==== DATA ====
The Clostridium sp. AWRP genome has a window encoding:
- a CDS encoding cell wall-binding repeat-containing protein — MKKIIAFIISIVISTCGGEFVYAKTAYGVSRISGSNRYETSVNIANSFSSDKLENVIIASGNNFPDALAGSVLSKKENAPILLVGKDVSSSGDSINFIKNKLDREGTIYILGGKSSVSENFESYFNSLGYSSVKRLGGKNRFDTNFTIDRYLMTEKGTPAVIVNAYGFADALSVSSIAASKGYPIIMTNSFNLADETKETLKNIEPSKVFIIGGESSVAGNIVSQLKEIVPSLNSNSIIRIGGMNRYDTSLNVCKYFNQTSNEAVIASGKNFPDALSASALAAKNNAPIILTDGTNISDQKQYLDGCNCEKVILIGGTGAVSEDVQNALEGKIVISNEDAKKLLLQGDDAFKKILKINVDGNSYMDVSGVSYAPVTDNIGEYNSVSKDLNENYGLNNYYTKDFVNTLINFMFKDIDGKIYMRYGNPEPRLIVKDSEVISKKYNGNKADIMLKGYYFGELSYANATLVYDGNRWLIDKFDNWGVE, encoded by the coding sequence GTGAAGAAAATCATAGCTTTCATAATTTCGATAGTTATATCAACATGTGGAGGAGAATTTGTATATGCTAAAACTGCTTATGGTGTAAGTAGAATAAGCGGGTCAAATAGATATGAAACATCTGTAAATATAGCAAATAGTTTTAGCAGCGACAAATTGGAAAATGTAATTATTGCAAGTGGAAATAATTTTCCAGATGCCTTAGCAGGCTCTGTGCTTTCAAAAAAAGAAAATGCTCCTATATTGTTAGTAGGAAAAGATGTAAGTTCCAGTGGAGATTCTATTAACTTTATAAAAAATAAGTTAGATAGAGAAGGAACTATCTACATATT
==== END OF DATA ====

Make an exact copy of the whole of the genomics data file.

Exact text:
The Clostridium sp. AWRP genome has a window encoding:
- a CDS encoding cell wall-binding repeat-containing protein — MKKIIAFIISIVISTCGGEFVYAKTAYGVSRISGSNRYETSVNIANSFSSDKLENVIIASGNNFPDALAGSVLSKKENAPILLVGKDVSSSGDSINFIKNKLDREGTIYILGGKSSVSENFESYFNSLGYSSVKRLGGKNRFDTNFTIDRYLMTEKGTPAVIVNAYGFADALSVSSIAASKGYPIIMTNSFNLADETKETLKNIEPSKVFIIGGESSVAGNIVSQLKEIVPSLNSNSIIRIGGMNRYDTSLNVCKYFNQTSNEAVIASGKNFPDALSASALAAKNNAPIILTDGTNISDQKQYLDGCNCEKVILIGGTGAVSEDVQNALEGKIVISNEDAKKLLLQGDDAFKKILKINVDGNSYMDVSGVSYAPVTDNIGEYNSVSKDLNENYGLNNYYTKDFVNTLINFMFKDIDGKIYMRYGNPEPRLIVKDSEVISKKYNGNKADIMLKGYYFGELSYANATLVYDGNRWLIDKFDNWGVE, encoded by the coding sequence GTGAAGAAAATCATAGCTTTCATAATTTCGATAGTTATATCAACATGTGGAGGAGAATTTGTATATGCTAAAACTGCTTATGGTGTAAGTAGAATAAGCGGGTCAAATAGATATGAAACATCTGTAAATATAGCAAATAGTTTTAGCAGCGACAAATTGGAAAATGTAATTATTGCAAGTGGAAATAATTTTCCAGATGCCTTAGCAGGCTCTGTGCTTTCAAAAAAAGAAAATGCTCCTATATTGTTAGTAGGAAAAGATGTAAGTTCCAGTGGAGATTCTATTAACTTTATAAAAAATAAGTTAGATAGAGAAGGAACTATCTACATATT